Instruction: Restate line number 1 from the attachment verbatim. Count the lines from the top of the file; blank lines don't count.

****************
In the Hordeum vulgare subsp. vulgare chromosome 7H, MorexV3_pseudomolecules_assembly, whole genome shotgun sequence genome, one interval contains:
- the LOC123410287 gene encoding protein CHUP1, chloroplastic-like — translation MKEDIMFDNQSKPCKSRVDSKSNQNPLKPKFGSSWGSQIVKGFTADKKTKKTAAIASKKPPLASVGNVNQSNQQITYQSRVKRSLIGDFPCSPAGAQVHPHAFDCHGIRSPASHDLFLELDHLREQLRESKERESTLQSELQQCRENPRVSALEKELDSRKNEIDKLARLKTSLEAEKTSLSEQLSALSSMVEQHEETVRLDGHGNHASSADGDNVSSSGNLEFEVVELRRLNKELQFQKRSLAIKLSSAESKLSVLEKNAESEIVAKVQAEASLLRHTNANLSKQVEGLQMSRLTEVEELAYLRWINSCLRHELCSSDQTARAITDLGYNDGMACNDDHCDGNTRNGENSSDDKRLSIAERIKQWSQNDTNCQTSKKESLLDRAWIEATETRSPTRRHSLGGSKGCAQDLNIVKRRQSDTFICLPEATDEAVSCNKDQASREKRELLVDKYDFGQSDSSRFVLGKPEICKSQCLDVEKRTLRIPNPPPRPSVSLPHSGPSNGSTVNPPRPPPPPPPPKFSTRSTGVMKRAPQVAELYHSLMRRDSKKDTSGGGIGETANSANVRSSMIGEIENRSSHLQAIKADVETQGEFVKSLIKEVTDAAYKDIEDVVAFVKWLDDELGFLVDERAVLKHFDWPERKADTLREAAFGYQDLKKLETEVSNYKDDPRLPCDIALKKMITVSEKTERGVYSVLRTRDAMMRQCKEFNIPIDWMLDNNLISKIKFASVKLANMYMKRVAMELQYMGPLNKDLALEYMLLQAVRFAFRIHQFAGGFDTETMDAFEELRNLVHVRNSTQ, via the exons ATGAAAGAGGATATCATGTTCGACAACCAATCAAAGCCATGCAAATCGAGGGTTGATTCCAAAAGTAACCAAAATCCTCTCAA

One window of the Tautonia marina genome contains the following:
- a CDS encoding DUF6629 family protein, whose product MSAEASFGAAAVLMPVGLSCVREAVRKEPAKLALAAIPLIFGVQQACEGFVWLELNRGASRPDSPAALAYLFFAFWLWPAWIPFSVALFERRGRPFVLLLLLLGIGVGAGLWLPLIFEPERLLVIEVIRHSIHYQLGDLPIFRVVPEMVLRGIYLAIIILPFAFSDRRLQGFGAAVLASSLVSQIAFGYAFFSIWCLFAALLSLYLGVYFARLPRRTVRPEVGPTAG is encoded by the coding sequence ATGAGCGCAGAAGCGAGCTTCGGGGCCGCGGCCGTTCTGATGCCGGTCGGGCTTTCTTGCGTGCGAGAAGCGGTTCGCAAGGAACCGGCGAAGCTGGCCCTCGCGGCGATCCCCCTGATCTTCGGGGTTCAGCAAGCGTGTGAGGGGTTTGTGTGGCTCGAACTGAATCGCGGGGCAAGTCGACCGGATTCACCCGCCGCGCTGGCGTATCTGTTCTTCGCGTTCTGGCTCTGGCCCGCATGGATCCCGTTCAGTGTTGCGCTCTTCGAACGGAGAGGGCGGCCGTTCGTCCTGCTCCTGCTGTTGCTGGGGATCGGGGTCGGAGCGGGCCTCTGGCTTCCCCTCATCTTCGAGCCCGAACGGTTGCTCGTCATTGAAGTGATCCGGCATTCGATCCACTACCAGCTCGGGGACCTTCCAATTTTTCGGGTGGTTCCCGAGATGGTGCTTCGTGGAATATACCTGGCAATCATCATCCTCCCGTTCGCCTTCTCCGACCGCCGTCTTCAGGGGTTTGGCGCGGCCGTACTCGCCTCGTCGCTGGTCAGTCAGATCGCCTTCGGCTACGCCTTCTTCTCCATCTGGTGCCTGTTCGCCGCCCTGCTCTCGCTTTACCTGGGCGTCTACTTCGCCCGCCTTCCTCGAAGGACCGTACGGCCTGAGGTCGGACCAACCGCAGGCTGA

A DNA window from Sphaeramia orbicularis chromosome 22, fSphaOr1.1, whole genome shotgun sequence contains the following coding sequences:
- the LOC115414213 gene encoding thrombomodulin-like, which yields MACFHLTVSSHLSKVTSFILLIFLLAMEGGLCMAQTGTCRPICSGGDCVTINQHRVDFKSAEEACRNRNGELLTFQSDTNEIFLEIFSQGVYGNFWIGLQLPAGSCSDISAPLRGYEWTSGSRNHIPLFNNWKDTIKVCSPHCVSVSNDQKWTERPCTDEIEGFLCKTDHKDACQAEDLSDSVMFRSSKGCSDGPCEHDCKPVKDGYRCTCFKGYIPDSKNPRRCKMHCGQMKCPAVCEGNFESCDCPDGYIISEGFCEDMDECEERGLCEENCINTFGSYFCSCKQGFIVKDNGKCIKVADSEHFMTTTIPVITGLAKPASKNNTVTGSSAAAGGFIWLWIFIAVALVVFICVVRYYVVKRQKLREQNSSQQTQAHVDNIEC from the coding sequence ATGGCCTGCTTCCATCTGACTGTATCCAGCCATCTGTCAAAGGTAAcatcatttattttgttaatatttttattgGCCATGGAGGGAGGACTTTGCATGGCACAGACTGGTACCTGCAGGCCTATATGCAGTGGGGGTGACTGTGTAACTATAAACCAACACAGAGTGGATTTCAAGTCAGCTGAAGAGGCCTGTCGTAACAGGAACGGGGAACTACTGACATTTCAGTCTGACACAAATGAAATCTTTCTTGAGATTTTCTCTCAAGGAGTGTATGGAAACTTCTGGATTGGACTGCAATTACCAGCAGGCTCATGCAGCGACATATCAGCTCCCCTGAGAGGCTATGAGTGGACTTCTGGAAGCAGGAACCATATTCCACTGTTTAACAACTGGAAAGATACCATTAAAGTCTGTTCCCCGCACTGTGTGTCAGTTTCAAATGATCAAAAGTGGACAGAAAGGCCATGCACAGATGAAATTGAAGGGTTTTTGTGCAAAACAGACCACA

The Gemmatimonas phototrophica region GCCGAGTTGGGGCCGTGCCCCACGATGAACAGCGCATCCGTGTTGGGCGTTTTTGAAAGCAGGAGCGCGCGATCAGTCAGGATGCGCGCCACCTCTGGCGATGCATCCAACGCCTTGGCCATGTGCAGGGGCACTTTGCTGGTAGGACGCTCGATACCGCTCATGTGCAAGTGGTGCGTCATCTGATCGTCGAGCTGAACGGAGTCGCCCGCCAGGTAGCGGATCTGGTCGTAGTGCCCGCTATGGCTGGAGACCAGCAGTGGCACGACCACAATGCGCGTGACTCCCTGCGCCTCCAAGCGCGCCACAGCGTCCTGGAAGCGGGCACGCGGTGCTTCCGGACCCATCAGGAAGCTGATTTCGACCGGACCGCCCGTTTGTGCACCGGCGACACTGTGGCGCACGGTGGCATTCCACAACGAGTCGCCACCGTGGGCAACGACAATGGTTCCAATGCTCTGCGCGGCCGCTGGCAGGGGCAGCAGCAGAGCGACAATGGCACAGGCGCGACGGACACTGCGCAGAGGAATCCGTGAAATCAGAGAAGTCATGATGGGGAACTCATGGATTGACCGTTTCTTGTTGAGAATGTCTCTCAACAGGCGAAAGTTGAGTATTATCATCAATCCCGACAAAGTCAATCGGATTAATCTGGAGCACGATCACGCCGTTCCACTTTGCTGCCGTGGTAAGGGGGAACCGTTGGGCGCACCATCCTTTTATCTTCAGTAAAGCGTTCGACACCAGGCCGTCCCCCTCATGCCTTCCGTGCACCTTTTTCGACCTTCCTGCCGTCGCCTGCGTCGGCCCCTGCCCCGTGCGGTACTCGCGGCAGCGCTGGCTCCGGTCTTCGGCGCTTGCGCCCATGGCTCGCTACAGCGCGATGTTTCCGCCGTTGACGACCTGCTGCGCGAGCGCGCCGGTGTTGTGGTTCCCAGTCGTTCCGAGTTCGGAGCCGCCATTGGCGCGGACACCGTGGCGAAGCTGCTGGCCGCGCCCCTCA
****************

In the Hordeum vulgare subsp. vulgare chromosome 7H, MorexV3_pseudomolecules_assembly, whole genome shotgun sequence genome, one interval contains: